Words enter the public discourse as if they have always been there. And young people especially, use them as if they have been and are self-evident. After all, they have no idea of what has gone before; in addition to youth, they are also largely bereft of history education.
"Self-care" is one such phrase. It rung true but awkward when I first heard it, from our 2014 Campaign Coordinator. We were talking about service providers and burn-out and a host of other work-related issues. "Mental health" holidays are similar; I knew people in the US who took them. I write this, putting one word after another, feeling desperately in need of both self-care and a mental health holiday. Both are elusive in my world.
I think about the women who attended last week's consultation on women and work, and how many--if any--of them have the luxury of self-care. I see them waking up early and running through the day, meeting one set of obligations after another. We ask about hobbies in the ice-breaker round and many of us mention sleep. No one remarks about this because it does not surprise us that we are all so tired.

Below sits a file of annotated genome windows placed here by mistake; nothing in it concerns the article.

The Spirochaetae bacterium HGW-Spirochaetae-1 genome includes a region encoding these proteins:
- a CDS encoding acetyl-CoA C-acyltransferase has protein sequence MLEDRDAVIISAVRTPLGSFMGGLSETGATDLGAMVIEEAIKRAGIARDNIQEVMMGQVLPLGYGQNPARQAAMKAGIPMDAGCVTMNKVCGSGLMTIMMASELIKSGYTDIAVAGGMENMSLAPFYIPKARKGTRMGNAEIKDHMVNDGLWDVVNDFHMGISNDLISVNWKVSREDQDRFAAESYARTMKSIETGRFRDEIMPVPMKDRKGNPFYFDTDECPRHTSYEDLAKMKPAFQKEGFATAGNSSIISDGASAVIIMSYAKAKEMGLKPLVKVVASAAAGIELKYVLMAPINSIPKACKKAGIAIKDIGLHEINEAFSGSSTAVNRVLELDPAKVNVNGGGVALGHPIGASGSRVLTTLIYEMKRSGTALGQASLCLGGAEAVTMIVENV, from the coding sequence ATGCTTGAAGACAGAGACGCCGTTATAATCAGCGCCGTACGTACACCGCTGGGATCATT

But when we talk about work conditions, exhaustion, burn-out and self-care do not figure. We talk a great deal about toilets, about sexual harassment and about workplace equality. We do not talk about being tired.
Some of the women in the room are extroverts. At the end of the day, they say they like to spend an hour chatting with neighbours. I recoil at the thought. I wonder, yet again, if things are just easier for extroverts? Are they simply less tired because they are energised by all that human interaction?
I think about my work and how it seems to never really end. How can I rationalise my workload while meeting all my responsibilities? I have tried zoning by day, by hour. I work hard and I am actually very efficient, too, if you look at how much and how many different things I do in a day. But it's never enough. And self-care feels like work.
Someone at the consultation talked about self-actualisation. I am very privileged but even I feel like that is a distant goal when I think of my daily task lists. 'Getting through' seems like the most ambitious goal I can set. Between the ten thousand things that need doing--drafting, formatting, listing, chatting, encouraging, web update, this, that and some days, most days, I want to put smiling on that list--there is no time to do the things that would replenish one's energy--painting, reading, music, daydreaming--leave alone to self-actualisation.
I start to say, when will other structural issues be resolved so we can think about this. And then I realise, if we don't think about this now, we will not be around to enjoy those gains!